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If you want to dig into this data a bit more you can check out the interactive Tableau version here.

As detailed in the most ketogenic diet foods article, this improved ability to quantify our insulin response to food enables us to identify foods that require less insulin and reduce the amplitude of our blood sugar swings in response to food.  This understanding could also prove invaluable for who require a therapeutic ketogenic dietary approach as an adjunct to cancer treatment, epilepsy or dementia.

Calculating the proportion of insulinogenic calories is useful for people who require a very low insulin therapeutic ketogenic diet while the insulin load is useful for people managing hyperinsulinemia, insulin resistance or diabetes.

Monica’s daily insulin dose has dropped from more than fifty units a day to closer to 20 units of insulin per day and the amplitude of her blood glucose swings is much smaller.

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While living with Type 1 will never be fun, the journey towards normal blood glucose levels has been more than worth it, with Moni’s energy levels improving to the point she can go back to work and look forward to a long, healthy and happy life.

the problem with the food insulin index

The problem with looking at things purely from a food insulin index perspective is that the resultant high fat foods do not provide a broad range of micronutrients.

A diet with a very low proportion of insulinogenic calories also tends to be very energy dense which can make portion control more challenging for people wanting to lose weight.

This refined understanding of how to calculate our insulin response to food is a useful parameter, along with nutrient density and energy density, which enables us to prioritise our food choices to suit different goals.

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optimals foods for different goals

The table below contains links to separate blog posts and printable .pdfs detailing optimal foods for a range of dietary approaches (sorted from most to least nutrient dense) that may be of interest depending on your situation and goals.   You can print them out to stick to your fridge or take on your next shopping expedition for some inspiration.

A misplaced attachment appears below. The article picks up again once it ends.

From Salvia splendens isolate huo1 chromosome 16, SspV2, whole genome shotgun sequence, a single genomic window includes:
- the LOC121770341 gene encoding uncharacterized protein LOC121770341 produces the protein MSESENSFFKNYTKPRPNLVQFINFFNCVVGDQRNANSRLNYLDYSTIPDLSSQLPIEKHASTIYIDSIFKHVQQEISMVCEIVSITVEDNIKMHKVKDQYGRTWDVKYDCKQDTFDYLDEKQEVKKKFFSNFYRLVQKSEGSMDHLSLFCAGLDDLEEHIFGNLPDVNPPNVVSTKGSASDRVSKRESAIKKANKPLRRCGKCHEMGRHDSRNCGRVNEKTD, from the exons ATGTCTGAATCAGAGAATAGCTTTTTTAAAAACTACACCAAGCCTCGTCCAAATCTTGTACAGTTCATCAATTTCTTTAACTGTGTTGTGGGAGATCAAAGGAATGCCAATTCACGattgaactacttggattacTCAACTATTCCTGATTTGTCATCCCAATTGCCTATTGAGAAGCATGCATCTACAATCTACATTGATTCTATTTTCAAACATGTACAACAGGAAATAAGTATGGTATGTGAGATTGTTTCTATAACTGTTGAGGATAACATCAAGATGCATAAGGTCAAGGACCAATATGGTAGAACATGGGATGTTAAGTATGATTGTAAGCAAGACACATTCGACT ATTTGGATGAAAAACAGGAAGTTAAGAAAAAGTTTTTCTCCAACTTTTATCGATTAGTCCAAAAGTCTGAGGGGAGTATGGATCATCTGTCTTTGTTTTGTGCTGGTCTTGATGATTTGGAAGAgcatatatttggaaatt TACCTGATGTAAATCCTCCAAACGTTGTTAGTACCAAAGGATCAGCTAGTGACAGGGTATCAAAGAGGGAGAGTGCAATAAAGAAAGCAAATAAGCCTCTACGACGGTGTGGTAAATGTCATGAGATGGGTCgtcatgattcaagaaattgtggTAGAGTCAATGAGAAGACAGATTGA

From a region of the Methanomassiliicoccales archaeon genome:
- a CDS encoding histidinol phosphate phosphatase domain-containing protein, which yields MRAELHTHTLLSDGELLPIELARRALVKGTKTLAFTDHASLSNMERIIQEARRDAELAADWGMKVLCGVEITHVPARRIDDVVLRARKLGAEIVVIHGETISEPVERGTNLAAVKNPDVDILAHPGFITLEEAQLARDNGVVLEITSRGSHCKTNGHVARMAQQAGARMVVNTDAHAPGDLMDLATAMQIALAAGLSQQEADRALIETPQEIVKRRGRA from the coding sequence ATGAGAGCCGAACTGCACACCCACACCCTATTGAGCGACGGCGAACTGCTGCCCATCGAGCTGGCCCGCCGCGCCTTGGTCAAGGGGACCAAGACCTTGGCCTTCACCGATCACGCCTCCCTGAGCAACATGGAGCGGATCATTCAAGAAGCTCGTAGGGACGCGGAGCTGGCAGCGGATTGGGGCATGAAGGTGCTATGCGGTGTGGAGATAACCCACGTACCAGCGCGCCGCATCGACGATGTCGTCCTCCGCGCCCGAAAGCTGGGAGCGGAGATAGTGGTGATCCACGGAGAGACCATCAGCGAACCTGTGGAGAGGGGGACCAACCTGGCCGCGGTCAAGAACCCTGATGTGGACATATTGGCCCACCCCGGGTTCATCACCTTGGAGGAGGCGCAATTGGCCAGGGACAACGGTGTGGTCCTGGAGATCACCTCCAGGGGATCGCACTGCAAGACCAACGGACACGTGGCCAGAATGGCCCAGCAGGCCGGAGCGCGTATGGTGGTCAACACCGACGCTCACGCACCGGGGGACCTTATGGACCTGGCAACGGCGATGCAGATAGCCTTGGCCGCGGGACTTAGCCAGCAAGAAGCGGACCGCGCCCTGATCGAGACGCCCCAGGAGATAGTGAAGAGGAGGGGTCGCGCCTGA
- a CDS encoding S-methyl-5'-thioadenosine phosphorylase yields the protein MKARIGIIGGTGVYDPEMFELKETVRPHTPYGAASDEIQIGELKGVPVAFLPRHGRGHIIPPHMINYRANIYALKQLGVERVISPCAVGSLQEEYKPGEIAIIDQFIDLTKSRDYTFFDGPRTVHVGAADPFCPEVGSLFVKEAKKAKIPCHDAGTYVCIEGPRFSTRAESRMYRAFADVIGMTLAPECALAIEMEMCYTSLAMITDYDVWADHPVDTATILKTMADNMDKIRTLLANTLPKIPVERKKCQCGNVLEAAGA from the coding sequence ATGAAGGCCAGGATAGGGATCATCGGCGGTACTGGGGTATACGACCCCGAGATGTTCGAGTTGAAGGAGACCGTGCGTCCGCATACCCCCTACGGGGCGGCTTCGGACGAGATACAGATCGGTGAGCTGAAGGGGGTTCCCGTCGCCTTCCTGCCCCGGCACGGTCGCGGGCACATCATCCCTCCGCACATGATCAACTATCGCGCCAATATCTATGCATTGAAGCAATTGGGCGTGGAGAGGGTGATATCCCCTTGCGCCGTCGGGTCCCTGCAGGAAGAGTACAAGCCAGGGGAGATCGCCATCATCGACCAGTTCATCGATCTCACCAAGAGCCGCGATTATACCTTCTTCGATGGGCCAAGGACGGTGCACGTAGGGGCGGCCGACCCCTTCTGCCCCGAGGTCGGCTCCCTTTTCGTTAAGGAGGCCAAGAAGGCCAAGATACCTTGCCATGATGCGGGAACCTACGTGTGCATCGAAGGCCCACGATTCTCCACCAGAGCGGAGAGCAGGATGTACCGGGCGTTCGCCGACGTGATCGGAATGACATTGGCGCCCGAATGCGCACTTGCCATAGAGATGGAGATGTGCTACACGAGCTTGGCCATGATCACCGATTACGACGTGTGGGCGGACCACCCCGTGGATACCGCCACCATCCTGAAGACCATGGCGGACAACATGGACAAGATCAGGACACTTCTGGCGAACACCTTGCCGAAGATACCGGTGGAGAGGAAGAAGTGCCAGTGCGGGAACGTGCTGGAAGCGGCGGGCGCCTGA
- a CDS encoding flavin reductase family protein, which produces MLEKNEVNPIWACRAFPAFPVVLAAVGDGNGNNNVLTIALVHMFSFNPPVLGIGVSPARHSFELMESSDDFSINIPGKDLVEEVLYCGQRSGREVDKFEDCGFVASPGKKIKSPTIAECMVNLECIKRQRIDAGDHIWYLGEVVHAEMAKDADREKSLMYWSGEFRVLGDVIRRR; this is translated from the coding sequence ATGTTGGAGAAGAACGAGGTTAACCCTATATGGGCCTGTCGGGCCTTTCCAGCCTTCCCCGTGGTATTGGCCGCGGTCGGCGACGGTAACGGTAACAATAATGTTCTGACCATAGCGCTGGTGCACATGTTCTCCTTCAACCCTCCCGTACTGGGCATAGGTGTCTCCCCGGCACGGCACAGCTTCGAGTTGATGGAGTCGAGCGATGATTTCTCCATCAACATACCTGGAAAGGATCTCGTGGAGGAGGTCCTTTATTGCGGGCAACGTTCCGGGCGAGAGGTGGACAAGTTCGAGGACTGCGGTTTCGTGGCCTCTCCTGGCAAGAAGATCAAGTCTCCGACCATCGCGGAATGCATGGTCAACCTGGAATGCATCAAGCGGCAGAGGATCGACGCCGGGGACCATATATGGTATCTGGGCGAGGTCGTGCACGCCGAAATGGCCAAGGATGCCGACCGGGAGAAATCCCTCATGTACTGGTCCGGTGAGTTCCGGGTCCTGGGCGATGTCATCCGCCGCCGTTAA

dietary approach printable .pdf
weight loss (insulin sensitive) download
autoimmune (nutrient dense) download
alkaline foods download
nutrient dense bulking download
nutrient dense (maintenance) download
weight loss (insulin resistant) download
autoimmune (diabetes friendly) download
zero carb download
diabetes and nutritional ketosis download
vegan (nutrient dense) download
vegan (diabetic friendly) download
therapeutic ketosis download
avoid download

If you’re not sure which approach is right for you and whether you are insulin resistant, this survey may help identify the optimal dietary approach for you.

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the Nutrient Optimiser

Building on the ability to quantify insulin load, nutrient density and energy density, more recently I have been developing a novel tool.  The Nutrient Optimiser reviews your food log diet and helps you to initially normalise your blood glucose and insulin levels by gradually retraining your eating habits by eliminating foods that boost your insulin level and blood glucose levels.

Once your glucose levels are normalised the Nutrient Optimiser focusses on your micronutrient fingerprint to identify foods that will fill in your micronutrient deficiencies with real food.

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If you still have weight to lose, the Nutrient Optimiser will focus on the energy density of your diet until you have achieved your desired level of weight loss.  Alternatively, the Nutrient Optimiser can help you if you were looking to increase your insulin levels for bulking or identify higher energy density foods for athletes.